Having both of these attributes in place essentially relieves us of the need to make our dependency serializable.  The actual implementation class of ICustomerDataAccess can be just a plain old object.
Now we need a way to inject this dependency into our business object.  Unity gives you three ways: constructor, set-able property, or method.  We can't use the Customer constructor since we're performing the dependency injection after the instance has been created by the DataPortal or deserialization.  We could use the set-able property.  However, I personally like the method approach since, if you have multiple dependencies, you can inject all of them in a single call. 
We just have one in our example, so here's the code:
    public void Inject(ICustomerDataAccess dataAccess)
        if (dataAccess == null)
            throw new ArgumentNullException("dataAccess");
        _dataAccess = dataAccess;
My method can be named anything, but it needs to be decorated with the special Unity InjectionMethodAttribute and it needs a parameter for each of my dependencies so I can set the fields.  Notice I also throw an ArgumentNullException if whatever is doing the injection passes in a null.  We want to fail if this ever happens.
Finally, we need to add the DataPortal_Fetch method that will use our data access dependency:
    private void DataPortal_Fetch(SingleCriteria<Customer, int> criteria)
        var customerData = EnsureDependency(_dataAccess).FetchData(criteria.Value);
        LoadProperty<int>(IdProperty, customerData.Id);
        LoadProperty<string>(NameProperty, customerData.Name);
The first thing we do is call the FetchData method of my ICustomerDataAccess object to obtain the customer DTO.  Here is where you can see the EnsureDependency method in action that we coded earlier in the base class.  If we wrap the _dataAccess dependency in a call to EnsureDependency, we know we're not going to get a NullReferenceException, which is non-descriptive and hard to debug.  Rather we'll get a more descriptive exception that explains exactly what dependency is missing from what object.
Once we have the DTO, we can simply populate our business object in the standard CSLA.NET 3.5 way.


There you have it!  Dependency Injection and CSLA.NET living peacefully side-by-side. 
If you'd like to take a look at the complete set of source code for this, which includes all the Injectable* base classes, the MissingDependencyInjectionException class, the Ioc helper class, and the sample Customer business object code, you can download it hereBefore the sample code will compile, you will also need to download CSLA.NET 3.5 and Unity 1.2 and update the assembly references accordingly.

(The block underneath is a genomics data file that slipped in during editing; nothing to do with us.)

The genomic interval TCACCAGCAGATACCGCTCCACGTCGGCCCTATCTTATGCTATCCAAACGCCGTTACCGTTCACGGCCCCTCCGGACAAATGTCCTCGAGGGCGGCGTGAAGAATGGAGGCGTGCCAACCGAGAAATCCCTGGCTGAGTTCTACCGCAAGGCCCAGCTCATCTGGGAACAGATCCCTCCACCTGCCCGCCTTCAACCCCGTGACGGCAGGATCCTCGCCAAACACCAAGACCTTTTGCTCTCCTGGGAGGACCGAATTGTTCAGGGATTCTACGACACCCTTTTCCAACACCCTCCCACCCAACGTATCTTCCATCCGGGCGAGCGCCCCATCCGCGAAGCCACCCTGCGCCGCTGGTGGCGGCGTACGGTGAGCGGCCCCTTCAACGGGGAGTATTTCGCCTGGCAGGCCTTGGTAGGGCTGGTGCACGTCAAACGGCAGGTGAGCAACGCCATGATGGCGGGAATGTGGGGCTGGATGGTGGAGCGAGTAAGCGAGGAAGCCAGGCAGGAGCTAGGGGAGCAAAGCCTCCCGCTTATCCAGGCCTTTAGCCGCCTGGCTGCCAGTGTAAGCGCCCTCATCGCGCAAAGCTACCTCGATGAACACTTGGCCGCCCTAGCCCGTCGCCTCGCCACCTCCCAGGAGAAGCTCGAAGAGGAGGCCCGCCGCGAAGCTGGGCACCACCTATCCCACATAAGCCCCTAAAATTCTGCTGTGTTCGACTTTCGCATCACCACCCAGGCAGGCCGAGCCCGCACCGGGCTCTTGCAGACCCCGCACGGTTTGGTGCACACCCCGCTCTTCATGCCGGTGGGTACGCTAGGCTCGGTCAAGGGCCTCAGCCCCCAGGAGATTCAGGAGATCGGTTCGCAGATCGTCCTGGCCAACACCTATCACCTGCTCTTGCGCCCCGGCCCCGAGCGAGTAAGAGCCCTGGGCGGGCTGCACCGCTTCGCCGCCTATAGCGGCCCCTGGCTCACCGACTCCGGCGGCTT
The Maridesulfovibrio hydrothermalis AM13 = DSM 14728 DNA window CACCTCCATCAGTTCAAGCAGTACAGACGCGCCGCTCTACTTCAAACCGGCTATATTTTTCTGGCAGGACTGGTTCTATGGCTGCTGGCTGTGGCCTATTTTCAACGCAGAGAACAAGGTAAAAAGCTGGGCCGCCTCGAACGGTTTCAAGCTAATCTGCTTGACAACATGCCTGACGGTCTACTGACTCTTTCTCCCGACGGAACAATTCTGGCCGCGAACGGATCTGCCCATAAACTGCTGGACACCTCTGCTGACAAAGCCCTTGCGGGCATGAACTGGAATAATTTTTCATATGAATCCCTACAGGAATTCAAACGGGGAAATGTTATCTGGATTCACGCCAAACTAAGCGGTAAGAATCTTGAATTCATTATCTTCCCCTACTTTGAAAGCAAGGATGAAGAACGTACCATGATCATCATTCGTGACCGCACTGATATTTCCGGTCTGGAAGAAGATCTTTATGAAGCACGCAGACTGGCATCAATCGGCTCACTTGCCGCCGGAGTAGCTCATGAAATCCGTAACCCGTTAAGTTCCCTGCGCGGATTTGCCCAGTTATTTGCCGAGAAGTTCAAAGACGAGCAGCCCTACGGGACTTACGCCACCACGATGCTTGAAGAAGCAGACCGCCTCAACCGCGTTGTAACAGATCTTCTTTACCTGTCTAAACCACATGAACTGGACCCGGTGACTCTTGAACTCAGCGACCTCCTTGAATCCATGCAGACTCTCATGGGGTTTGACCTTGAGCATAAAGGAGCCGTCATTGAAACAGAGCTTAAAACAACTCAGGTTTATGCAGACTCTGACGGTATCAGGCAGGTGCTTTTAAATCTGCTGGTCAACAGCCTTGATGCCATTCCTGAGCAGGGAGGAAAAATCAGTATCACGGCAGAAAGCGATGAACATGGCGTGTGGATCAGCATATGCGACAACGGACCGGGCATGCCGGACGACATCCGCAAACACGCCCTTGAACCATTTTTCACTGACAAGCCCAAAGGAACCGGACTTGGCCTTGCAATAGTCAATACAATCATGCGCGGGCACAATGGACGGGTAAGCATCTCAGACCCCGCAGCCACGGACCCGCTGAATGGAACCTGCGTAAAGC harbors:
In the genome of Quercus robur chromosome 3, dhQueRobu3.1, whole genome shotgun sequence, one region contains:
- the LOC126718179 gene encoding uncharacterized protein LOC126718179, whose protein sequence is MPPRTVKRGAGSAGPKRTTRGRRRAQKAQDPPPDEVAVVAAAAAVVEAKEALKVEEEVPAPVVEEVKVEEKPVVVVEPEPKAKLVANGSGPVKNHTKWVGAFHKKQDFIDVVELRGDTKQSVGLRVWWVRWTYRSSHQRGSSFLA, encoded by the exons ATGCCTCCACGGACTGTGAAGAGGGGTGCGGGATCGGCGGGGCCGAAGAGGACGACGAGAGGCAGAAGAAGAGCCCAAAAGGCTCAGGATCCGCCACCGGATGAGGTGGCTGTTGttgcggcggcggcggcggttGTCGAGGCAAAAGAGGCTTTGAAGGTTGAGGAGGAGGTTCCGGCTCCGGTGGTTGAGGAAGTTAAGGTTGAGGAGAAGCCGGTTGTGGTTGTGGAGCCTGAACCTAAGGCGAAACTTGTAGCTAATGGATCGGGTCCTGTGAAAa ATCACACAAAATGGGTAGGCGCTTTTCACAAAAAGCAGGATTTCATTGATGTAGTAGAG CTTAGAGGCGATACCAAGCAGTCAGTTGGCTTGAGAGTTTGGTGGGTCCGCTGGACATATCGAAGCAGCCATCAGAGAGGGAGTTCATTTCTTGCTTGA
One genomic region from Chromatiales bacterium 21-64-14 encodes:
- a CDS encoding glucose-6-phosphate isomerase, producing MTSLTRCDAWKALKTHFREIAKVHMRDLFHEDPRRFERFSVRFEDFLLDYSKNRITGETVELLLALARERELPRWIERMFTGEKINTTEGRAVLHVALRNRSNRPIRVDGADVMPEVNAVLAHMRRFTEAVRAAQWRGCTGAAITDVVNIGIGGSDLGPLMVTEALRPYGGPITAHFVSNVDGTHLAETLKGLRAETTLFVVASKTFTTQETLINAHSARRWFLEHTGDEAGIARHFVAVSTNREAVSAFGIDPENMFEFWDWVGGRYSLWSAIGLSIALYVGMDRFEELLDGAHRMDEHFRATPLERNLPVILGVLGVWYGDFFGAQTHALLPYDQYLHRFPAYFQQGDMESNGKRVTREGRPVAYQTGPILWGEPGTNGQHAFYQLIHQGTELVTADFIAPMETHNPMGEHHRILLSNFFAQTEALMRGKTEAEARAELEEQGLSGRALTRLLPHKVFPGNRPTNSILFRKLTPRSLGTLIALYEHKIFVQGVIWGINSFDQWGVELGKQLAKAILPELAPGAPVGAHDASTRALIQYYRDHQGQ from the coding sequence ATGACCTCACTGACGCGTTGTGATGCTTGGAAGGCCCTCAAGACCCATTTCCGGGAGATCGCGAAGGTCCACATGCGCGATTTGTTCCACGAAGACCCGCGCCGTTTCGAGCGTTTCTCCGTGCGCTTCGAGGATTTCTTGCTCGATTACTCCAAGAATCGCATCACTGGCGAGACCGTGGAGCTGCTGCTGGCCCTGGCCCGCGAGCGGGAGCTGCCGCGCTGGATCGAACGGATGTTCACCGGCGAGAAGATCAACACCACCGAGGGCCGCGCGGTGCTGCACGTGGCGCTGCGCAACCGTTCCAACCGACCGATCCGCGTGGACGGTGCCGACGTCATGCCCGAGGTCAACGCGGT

UPDATE: The download link is actually now to the larger sample code set that demonstrates the Repository pattern (see these two blog posts for more details).  To see the DI-specific code discussed in the above blog post, check out the CslaRepositoryTest.Core namespace.

Now I'm not pretending that this is the only way to make this work.  If there are other people out there who've made Dependency Injection and CSLA.NET work better, perhaps with a different IOC Container like StructureMap or Castle Windsor, write a comment and let me know!


cusTom3 said...

had to go and bring back memories of all the days i wasted trying to use and dependency injection didn't ya :P

for what it's worth, i do still like some of the ideas present in, but with the leaps and bounds being made in .net 3 and 3.5 i have completely moved away from even recommending it as an architectural option.

i much prefer using an orm like nhibernate or entity framework and using linq.

Pete said...

I feel for you, man. But you might be interested in taking another look at CSLA.NET, especially the versions from 3.5 on. Those advances in .NET have also propelled CSLA.NET. Not to mention CSLA.NET for Silverlight (3.6).

And regarding NHybernate and EF, would you consider those good choices for building a business layer? I know they work great as a data access layer. In the same way, CSLA.NET isn't a data access layer framework or an ORM - it's specifically focused around the business logic of your application.

Speaking of business layers and data access layers, I'm about to post another entry on how to use the Repository pattern with CSLA.NET, which allows you to abstract your data access layer, whatever it may be, completely, so you can take advantage of the dependency injection and testability I demonstrated in this post.

Good luck!

Rad said...


When can we expect your blog entry
on Repository pattern with CSLA.NET? I suppose it will be used along with DI/Unity? Does it have dependency on Enterprise Library 4.1?
I would like to create CSLA Codesmith templates using this approach. I am still learning the whole TDD and MDD and it would be nice if
you could provide some demo. Could you use ProjectTracker sample and incorporate your ideas?
If you already have such examples could you please send them at radoslavATcenturytelDOTnet.


Pete said...

The blog post is coming soon. Hopefully by next week.

To answer your other questions:
- Yes it will use DI/Unity. It will be based on the approach I used in this post.
- It won't be dependent on EL4.1 other than using Unity, which can be used with or without EL.
- I will have code samples, but they probably won't be with Project Tracker, although that's a good idea. For the initial post, I'll probably use something simpler, for demonstration. However, it would be interesting to attempt to convert PT over to use Repository. It would take a little effort, but would be very cool.


Broomeister said...